On Saturday morning, Vardags barrister John Oxley appeared on BBC Breakfast to discuss introducing no-fault divorce in England and Wales. He was up against Thomas Pascoe of Coalition for Marriage, proponents of traditional partnerships. As campaign manager for Family Law Reform, John’s interview was an interesting taster of what to expect at the debate to be held at the Conservative Party Conference tomorrow.
John was the first to speak, replying to the presenter's question “Why does it need to be reformed?”. He explained that our current divorce laws are relics from the 1960s when life was very different: “divorce is now something we accept as part of society”. John stressed that acrimonious divorces can have a detrimental affect on the long-term relationship of the couple and, indeed, their relationship with their children. After being asked to clarify the process of being granted a divorce, John laid out the round-about way our courts allow couples to separate.
The presenters directed their next question to Thomas Pascoe, pointing out that no-fault divorce is not “undermining the institution of marriage” but letting “irreconcilable couples” part ways. Thomas argued that no-fault divorce benefits only high net worth couples who don’t want the courts to meddle with their finances and that vulnerable people suffering abuse would be pressured to accept a blameless divorce. To him, the fault-based system provides “a little bit of security”.
Drawing from Thomas’ point, the presenters asked John whether no-fault divorce puts “victims of marriage” at risk. John responded that it is “very much the opposite” and that sufferers of domestic abuse are often too frightened to list their partner’s actions on the divorce petition. He then turned the discussion to the impact of fault-based divorce on our under-resourced courts, struggling to support the vulnerable:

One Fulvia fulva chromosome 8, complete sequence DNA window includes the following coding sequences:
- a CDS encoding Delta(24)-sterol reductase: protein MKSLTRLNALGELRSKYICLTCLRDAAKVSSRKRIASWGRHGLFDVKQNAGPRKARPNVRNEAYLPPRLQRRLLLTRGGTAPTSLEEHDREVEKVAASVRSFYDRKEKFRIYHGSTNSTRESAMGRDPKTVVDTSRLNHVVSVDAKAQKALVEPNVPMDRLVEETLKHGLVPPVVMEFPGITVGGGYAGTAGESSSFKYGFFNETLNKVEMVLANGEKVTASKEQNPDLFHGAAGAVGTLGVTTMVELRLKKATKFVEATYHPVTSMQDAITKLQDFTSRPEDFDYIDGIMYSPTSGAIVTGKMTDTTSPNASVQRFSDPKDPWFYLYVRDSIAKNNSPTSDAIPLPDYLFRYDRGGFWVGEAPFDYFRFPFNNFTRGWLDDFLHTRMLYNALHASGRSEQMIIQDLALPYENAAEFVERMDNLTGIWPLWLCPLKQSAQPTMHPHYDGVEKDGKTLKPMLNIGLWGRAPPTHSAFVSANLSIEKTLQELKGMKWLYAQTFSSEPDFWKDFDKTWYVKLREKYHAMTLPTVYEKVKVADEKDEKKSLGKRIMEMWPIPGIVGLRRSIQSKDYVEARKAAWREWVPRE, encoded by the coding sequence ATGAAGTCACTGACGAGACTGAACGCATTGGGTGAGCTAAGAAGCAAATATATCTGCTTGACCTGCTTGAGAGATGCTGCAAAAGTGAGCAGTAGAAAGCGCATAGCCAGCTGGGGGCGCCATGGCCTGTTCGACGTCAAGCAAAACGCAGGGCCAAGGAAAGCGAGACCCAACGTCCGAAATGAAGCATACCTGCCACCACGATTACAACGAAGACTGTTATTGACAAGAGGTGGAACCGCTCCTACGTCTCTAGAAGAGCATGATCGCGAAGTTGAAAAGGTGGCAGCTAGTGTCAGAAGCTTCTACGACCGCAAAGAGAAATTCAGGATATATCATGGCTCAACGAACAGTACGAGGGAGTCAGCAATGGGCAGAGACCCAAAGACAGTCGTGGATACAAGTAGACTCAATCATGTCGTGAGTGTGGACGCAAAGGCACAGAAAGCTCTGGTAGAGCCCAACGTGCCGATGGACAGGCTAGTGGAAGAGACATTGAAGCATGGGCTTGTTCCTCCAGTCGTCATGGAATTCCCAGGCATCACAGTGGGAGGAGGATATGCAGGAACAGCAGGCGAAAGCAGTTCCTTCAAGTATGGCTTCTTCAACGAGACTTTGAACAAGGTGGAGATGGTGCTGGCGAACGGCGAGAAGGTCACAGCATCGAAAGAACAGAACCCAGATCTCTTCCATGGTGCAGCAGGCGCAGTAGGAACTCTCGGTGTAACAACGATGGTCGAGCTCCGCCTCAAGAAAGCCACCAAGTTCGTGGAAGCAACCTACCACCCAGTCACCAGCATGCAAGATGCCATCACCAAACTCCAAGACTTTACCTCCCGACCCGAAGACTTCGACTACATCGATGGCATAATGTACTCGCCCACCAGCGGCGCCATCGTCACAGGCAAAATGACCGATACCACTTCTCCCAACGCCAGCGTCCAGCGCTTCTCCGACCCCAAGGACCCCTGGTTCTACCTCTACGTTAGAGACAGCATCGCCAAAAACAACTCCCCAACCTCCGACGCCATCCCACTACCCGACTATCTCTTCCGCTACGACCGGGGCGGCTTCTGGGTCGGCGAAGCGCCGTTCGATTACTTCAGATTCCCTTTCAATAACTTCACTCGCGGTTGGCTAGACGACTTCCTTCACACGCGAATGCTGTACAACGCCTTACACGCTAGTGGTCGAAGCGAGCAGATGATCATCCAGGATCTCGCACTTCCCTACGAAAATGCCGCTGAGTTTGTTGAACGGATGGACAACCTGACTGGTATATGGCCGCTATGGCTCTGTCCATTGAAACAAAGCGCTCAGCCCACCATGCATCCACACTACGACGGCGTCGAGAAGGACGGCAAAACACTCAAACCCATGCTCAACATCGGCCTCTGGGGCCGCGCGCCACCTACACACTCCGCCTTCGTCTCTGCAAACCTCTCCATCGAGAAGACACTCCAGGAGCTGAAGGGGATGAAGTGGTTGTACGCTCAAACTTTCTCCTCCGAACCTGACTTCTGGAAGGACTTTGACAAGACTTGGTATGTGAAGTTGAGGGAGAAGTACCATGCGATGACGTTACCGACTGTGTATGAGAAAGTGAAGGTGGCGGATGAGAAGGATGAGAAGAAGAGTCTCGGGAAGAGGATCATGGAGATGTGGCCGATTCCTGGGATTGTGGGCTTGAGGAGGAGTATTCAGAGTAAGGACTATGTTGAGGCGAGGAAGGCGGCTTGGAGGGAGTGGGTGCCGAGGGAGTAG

“judges are going through the forms rather than spending their days looking at the very urgent care cases, the very urgent public law cases that their expertise is really needed for”.
The presenters closed the interview asking Thomas Pascoe why, if there is in fact no single person to blame, he still opposes no-fault divorce. Thomas claimed that those who experience genuinely amicable divorces would only be “a very, very small minority of cases”. Coming from the perspective of preserving the “vital” institution of marriage, Thomas gave the statistic that 10 percent of couples drop their divorce owing to the “cooling-off” period between filing a petition and obtaining decree absolute, suggesting that no-fault divorce would wrongly permit couples to make rash, regrettable decisions.
To put an end to the mud-slinging currently required by the courts of England and Wales, Ayesha Vardag created the Family Law Reform campaign. The launch will take place at the Conservative Party Conference on the 3rd October where a panel, including Thomas Pascoe, will debate ‘Sex, lies and irreconcilable differences: time for no-fault divorce?’ where Ayesha will argue to bring divorce laws into the 21st century.
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